Fourteen-year-old Shawn Neugebauer of Glenn Burnie, dressed as Huck Finn, skillfully maneuvered his hydraulic-powered, cardboard and wood "raft" down a trail at the University of Maryland yesterday, periodically uprooting one-pound synthetic trees as he rode along and then replanting them elsewhere, while hundreds of students from across the country cheered.

Neugebauer and the rest of his teammates from Old Mill Middle School North in Anne Arundel County were competing with about 3,000 students in the OM Association championship games for the intellectually talented. The games, designed to test the creativity, ingenuity and intelligence of elementary and secondary school students, were held on the University of Maryland's College Park campus for the past three days.

A variety of other hydraulic-powered vehicles -- all different in design from Neugebauer's -- human circuses and computer-diagramed houses of the future were the order of the day yesterday as the whiz kids from across the nation, British Columbia and Ontario participated in the contests.

The problems, posed to the students several months in advance, ranged from designing an efficient "living/work space" for the future to building an inexpensive hydraulic-powered 'dozer with a device to pick up the "trees" to creating a four-member circus that included a two-person animal.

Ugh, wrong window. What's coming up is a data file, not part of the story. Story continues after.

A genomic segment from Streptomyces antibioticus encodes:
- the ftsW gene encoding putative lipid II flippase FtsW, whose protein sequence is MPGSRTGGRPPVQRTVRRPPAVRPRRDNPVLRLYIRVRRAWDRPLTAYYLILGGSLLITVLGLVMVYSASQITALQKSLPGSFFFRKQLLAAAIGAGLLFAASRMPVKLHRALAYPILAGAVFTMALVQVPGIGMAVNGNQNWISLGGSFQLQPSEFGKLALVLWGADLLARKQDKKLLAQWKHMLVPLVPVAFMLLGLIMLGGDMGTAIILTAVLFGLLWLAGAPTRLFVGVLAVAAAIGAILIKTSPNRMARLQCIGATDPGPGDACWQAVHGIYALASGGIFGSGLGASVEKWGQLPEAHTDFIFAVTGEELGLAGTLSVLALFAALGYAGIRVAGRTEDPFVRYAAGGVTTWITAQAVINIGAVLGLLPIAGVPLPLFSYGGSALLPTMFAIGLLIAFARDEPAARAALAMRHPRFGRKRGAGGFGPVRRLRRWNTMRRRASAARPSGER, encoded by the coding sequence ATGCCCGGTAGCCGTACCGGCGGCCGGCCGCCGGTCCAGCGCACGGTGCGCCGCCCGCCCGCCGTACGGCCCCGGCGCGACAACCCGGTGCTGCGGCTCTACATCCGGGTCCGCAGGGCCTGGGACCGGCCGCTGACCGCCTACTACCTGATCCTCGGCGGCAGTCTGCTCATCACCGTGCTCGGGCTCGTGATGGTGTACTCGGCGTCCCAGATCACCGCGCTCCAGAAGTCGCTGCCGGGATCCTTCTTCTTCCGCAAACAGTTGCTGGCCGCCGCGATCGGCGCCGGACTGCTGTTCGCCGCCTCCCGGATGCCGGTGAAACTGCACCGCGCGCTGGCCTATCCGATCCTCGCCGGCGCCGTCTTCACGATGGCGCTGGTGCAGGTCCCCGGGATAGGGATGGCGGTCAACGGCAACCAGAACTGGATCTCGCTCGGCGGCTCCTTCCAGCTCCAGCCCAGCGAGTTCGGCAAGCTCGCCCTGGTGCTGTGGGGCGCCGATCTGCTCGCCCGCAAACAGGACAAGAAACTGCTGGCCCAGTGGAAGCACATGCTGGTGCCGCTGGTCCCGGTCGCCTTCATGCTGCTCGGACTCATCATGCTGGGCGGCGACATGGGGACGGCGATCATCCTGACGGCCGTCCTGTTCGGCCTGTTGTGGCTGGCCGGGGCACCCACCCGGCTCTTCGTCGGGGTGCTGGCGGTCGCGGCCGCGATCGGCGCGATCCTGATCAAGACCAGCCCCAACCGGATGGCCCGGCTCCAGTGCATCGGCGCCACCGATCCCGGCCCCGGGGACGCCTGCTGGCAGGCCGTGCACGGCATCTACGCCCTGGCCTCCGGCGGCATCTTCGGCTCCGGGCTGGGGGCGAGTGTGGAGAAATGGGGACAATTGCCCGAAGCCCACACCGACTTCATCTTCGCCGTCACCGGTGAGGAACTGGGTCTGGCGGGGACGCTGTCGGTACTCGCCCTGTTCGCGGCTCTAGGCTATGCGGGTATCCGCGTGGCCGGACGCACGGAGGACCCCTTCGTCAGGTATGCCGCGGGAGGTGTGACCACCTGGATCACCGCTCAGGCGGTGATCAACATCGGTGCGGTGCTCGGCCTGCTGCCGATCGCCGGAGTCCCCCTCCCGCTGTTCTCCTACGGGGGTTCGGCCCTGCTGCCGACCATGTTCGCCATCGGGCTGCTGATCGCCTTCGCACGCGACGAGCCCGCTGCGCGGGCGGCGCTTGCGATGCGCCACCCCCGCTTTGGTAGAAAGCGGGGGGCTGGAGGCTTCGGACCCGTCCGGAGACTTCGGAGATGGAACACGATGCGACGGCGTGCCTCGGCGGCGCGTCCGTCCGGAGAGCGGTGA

The problems were kept simple, and the cost of materials was limited, encouraging students to be original and ingenious in their ideas, according to Carole Micklus, OM executive director. Their creativity is judged by teachers and other interested adults.

Neugebauer said that the competition "made us use our minds and provided us with a challenge." He said he and his team spent as many as five hours a day, four days a week for two months preparing for the competition.

Fellow teammate, Julie Miller, 13, said the "experience was a lot of fun because it gave me a chance to be with others and learn new things while working with them."

Four Copperwood Elementary students from Glendale, Ariz., created "Clementine's Creatures of the West," a human circus featuring Clementine as the ringmaster and her pets -- Terranch, Ragrat and Mountain Liar. A spider-ant combination, Terranch played water-filled bottles to the tune of "Skip to My Lou," while Ragrat thrilled her audience by jumping through two-foot-high rings and Mountain Liar displayed his skills as a ventriloquist.

Denise Miller, 10, said she enjoyed creating "Clementine's Creatures" because it gave her the chance to work with others while trying to perfect the skit, which advanced to the finals after competing in two preliminary rounds of competition in Arizona.

And then there were the 21st century architects who devised computer programs to graphically display the houses of tomorrow. Designs varied from a dwelling equipped with a bathroom that had its fixtures hidden in wall panels to a swimming pool that could be converted to a washing machine.

The overall goal of the competition is "to teach children that education can be fun," and "to give them the opportunity to expand their horizons and learn from other children," said Micklus.